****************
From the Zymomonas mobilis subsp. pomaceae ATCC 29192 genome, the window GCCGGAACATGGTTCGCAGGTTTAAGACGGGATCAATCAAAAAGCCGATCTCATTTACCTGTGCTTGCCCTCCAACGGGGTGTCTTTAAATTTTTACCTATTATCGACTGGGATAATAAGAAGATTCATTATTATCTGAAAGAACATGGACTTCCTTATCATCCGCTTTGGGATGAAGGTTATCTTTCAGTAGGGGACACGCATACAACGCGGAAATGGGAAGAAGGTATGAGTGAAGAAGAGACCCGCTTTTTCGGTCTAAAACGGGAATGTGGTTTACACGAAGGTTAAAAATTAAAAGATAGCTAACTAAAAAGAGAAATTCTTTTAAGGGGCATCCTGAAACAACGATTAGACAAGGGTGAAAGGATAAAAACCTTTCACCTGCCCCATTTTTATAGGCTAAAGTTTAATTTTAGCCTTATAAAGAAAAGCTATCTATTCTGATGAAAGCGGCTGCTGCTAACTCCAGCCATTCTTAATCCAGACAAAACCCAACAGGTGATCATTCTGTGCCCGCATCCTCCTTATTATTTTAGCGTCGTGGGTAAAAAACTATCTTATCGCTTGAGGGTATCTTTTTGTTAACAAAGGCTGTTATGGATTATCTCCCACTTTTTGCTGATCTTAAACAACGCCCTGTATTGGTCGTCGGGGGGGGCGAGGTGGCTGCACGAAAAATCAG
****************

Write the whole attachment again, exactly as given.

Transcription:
From the Zymomonas mobilis subsp. pomaceae ATCC 29192 genome, the window GCCGGAACATGGTTCGCAGGTTTAAGACGGGATCAATCAAAAAGCCGATCTCATTTACCTGTGCTTGCCCTCCAACGGGGTGTCTTTAAATTTTTACCTATTATCGACTGGGATAATAAGAAGATTCATTATTATCTGAAAGAACATGGACTTCCTTATCATCCGCTTTGGGATGAAGGTTATCTTTCAGTAGGGGACACGCATACAACGCGGAAATGGGAAGAAGGTATGAGTGAAGAAGAGACCCGCTTTTTCGGTCTAAAACGGGAATGTGGTTTACACGAAGGTTAAAAATTAAAAGATAGCTAACTAAAAAGAGAAATTCTTTTAAGGGGCATCCTGAAACAACGATTAGACAAGGGTGAAAGGATAAAAACCTTTCACCTGCCCCATTTTTATAGGCTAAAGTTTAATTTTAGCCTTATAAAGAAAAGCTATCTATTCTGATGAAAGCGGCTGCTGCTAACTCCAGCCATTCTTAATCCAGACAAAACCCAACAGGTGATCATTCTGTGCCCGCATCCTCCTTATTATTTTAGCGTCGTGGGTAAAAAACTATCTTATCGCTTGAGGGTATCTTTTTGTTAACAAAGGCTGTTATGGATTATCTCCCACTTTTTGCTGATCTTAAACAACGCCCTGTATTGGTCGTCGGGGGGGGCGAGGTGGCTGCACGAAAAATCAG